What is a test coverage report?

A test coverage report provides information about the extent to which a software application has been tested. It measures the code coverage achieved by a set of test cases, indicating which parts of the code have been executed during testing and which parts remain untested.

Test coverage is often expressed as a percentage and can refer to various aspects of the code, such as statements, branches, functions, etc. Here are some common types of test coverage:

  • Statement Coverage: Measures the percentage of code statements that have been executed at least once during testing.

  • Branch Coverage: For each decision point (a condition in a decision or repetition structure), it examines whether the true and false outcome have been executed at least once during testing.

  • Function Coverage: Examines whether all functions or methods in the code have been invoked at least once during testing.

Why is generating coverage reports important?

Note: The examples below are based on JavaScript and they do not necessarily represent good practices.

Measuring the coverage of your tests

The most obvious usage of a coverage report is to get some measurement of the coverage of your tests. The goal is to achieve the highest coverage with the minimum number of test cases. Each test should be testing something different than the rest of the tests. A different statement, branch or function that has not been tested yet. This corresponds to some aspect of the requirements that have not been tested yet.

Increasing the test coverage percentages increases the confidence that the code is correct and the requirements have been correctly implemented.

But there is value to coverage reports beyond the percentages!

Analyzing not covered code

There are other important advantages in generating test coverage reports. In my opinion, it is not so important to see what has been covered but instead it is of extreme usefulness to examine what has NOT been covered.

Analysis of uncovered code can provide some useful information about your production and testing code.

  • Is your production code reachable? — You may identify some cases in which the production code is not reachable at all. The conditions for reaching this piece of code are never attainable. You can usually safely remove this code.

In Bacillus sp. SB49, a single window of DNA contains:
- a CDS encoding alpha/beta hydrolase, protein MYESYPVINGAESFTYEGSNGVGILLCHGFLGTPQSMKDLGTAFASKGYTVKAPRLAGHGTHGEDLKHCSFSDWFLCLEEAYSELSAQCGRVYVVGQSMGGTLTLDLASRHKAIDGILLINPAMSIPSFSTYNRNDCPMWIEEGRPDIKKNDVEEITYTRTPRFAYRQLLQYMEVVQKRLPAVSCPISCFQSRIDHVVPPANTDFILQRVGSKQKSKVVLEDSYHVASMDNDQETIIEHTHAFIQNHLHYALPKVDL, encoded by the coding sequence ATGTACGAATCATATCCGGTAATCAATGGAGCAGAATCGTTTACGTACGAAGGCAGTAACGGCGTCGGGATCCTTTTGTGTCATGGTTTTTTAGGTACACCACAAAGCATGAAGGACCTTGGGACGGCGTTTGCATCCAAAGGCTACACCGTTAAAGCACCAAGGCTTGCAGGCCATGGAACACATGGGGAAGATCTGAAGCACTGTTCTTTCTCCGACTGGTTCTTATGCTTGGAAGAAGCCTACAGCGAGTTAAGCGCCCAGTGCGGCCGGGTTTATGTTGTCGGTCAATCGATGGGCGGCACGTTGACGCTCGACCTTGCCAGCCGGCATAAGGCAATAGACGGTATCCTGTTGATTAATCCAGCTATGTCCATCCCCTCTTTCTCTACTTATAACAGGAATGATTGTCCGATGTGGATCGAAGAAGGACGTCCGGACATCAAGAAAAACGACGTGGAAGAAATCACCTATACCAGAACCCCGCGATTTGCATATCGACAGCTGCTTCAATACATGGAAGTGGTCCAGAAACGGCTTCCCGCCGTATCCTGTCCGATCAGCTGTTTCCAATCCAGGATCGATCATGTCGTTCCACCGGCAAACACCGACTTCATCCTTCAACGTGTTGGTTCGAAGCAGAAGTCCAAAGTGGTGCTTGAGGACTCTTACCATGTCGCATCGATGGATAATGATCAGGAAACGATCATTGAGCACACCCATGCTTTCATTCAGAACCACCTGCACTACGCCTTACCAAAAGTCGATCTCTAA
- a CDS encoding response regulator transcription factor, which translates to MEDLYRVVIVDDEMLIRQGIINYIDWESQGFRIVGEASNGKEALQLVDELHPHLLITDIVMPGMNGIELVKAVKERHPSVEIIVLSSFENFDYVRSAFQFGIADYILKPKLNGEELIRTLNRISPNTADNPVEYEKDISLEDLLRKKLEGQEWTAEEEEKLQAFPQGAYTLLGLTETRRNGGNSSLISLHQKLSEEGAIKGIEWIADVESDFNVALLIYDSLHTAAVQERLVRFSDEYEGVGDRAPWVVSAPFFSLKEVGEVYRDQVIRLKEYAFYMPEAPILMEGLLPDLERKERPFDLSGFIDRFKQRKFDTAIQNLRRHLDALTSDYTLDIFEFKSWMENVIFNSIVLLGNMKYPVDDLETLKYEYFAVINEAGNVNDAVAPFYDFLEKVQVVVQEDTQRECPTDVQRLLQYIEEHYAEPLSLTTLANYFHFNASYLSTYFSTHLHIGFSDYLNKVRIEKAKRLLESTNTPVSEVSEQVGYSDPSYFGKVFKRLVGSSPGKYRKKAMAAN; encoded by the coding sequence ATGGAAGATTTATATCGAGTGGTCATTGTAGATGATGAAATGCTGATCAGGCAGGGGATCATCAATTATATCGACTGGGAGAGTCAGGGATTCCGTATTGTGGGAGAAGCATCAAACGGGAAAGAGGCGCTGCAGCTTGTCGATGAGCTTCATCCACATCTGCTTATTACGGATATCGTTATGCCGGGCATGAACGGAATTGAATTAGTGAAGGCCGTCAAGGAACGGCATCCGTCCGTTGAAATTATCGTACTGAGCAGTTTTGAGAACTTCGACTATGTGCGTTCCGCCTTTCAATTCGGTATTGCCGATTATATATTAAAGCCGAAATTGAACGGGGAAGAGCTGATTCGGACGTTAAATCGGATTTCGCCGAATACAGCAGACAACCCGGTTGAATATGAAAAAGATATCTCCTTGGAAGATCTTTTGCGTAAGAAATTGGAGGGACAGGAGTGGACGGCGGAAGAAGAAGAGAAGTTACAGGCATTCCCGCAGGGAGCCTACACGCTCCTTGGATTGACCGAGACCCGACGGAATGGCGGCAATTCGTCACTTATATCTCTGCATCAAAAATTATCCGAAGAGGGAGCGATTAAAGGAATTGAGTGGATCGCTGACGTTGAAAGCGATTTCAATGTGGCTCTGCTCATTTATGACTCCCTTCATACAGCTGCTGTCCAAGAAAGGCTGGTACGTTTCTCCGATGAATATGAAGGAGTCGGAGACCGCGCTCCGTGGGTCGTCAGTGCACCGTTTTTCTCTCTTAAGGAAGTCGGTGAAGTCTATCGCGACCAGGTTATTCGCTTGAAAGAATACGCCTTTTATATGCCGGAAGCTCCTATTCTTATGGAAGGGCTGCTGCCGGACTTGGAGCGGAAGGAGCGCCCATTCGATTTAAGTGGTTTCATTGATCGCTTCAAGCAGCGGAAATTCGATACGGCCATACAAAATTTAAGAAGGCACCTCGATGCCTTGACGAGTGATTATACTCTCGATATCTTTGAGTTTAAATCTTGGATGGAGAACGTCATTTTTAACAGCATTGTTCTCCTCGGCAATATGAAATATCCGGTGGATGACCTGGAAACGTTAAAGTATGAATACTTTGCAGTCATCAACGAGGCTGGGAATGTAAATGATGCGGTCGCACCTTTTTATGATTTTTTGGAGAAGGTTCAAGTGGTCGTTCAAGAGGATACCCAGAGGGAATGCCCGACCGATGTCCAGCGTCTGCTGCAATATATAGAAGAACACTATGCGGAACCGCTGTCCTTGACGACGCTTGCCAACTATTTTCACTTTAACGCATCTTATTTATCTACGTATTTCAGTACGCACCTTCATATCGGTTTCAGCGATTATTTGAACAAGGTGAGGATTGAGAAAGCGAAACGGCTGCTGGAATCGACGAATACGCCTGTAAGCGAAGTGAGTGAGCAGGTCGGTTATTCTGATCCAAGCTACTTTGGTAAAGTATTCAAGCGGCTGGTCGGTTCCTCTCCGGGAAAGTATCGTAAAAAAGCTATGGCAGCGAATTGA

• Are there redundant conditions in the production code? — In the following example, the first condition is not necessary since an empty array will never include any data.
someArray.length == 0 || !someArray.includes(someValue)
  • Are your tests correct? — If you are certain that a specific test covers some code and your coverage report shows this piece of code is not covered, then your test is wrong and you need to fix it till the uncovered part of your code is covered. In the following example, the intention was to check for undefined. Unfortunately, in the test setup, userId was defined with the value 0. Unfortunately 0 for JavaScript makes the condition become false and the code is not reached.
if (userId) {...}

Debugging via coverage

Generation of a coverage report can replace a debugging activity. Instead of running a debugger in order to track the execution of your code, you can generate a coverage report from the isolated execution of a single test.

The coverage report will show you the path your production code took for the specific test. This is something very useful to do when you are creating a new test and you are not sure which path it is already taking, before adding more testing code to your code.

Manual testing and coverage

Coverage reports are useful for automated testing. What about manual testing?

You can execute your application and then go through some testing scenarios. Wouldn’t you like to know what is the coverage of your manual testing?

You can measure the coverage of your manual testing the same way you measure the test coverage of your automated tests.

The example below uses nyc for the instrumentation of the code. nyc is executed directly against the production application, instead of the tests. node app.js starts a backend server for a web application. Perform your usual manual testing process and then stop the server and examine the coverage report.

npx nyc --reporter=html --reporter=text node app.js

The coverage report will show you all the paths that have been executed from your manual testing process.

This can be very useful especially in legacy applications in which you don’t know for sure which code is executed.

Closing notes

As you can see, I think that there are many advantages in generating and analyzing test coverage reports. Most of the above use cases involve examining and analyzing the execution paths instead of just looking at the final percentages.

With the existing automation tools and integrated development environments, generating a coverage report is something that you can easily integrate in your every-day development cycle.

If you can think of other useful cases for test coverage reports, let me know with an email.